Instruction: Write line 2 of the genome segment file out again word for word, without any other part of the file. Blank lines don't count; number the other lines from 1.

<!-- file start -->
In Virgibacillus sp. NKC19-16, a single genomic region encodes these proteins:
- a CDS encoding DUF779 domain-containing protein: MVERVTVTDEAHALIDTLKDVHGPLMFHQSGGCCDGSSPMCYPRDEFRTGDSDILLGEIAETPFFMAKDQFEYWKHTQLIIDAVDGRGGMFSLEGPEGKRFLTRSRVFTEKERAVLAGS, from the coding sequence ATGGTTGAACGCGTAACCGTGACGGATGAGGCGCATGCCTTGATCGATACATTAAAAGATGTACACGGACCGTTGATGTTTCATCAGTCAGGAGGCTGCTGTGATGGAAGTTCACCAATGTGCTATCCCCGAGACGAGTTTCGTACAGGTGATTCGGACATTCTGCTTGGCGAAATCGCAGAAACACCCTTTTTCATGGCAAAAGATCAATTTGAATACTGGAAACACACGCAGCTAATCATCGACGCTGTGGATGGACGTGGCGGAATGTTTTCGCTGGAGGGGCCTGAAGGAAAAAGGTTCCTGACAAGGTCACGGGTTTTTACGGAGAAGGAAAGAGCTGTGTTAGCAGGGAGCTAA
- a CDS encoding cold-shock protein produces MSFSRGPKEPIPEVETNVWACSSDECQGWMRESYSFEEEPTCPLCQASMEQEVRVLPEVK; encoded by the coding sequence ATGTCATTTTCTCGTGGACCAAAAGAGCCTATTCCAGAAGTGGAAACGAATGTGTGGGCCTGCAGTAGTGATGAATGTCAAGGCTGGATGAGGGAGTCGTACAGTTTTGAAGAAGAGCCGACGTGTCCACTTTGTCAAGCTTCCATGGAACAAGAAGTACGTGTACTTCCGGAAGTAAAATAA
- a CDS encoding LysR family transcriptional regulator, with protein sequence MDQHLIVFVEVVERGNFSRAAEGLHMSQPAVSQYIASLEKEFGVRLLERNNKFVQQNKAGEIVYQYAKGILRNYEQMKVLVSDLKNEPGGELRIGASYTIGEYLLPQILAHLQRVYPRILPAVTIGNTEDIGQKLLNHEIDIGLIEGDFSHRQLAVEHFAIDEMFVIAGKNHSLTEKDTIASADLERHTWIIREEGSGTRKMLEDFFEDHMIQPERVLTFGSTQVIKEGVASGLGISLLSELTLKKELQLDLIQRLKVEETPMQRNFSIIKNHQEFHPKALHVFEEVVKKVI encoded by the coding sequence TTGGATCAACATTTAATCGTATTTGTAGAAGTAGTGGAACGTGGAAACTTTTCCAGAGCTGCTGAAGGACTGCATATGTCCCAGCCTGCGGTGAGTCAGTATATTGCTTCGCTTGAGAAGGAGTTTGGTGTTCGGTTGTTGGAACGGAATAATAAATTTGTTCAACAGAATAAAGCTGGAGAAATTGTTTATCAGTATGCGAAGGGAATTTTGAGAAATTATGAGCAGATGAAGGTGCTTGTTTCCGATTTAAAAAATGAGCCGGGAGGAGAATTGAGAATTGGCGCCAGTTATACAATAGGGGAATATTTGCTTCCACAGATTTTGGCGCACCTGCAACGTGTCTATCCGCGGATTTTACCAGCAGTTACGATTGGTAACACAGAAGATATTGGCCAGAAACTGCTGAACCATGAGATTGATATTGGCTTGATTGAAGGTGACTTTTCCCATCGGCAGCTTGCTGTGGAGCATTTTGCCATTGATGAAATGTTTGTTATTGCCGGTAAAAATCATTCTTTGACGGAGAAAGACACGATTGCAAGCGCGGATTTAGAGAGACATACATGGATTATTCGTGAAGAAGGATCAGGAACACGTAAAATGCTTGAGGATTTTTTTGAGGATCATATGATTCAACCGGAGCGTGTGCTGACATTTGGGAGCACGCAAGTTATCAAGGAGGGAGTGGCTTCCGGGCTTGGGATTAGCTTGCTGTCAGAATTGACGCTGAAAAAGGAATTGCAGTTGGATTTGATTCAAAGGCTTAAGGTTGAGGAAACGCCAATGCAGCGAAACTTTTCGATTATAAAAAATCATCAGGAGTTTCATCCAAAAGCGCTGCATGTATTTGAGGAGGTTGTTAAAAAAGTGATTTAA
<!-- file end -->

- a CDS encoding DUF779 domain-containing protein: MVERVTVTDEAHALIDTLKDVHGPLMFHQSGGCCDGSSPMCYPRDEFRTGDSDILLGEIAETPFFMAKDQFEYWKHTQLIIDAVDGRGGMFSLEGPEGKRFLTRSRVFTEKERAVLAGS, from the coding sequence ATGGTTGAACGCGTAACCGTGACGGATGAGGCGCATGCCTTGATCGATACATTAAAAGATGTACACGGACCGTTGATGTTTCATCAGTCAGGAGGCTGCTGTGATGGAAGTTCACCAATGTGCTATCCCCGAGACGAGTTTCGTACAGGTGATTCGGACATTCTGCTTGGCGAAATCGCAGAAACACCCTTTTTCATGGCAAAAGATCAATTTGAATACTGGAAACACACGCAGCTAATCATCGACGCTGTGGATGGACGTGGCGGAATGTTTTCGCTGGAGGGGCCTGAAGGAAAAAGGTTCCTGACAAGGTCACGGGTTTTTACGGAGAAGGAAAGAGCTGTGTTAGCAGGGAGCTAA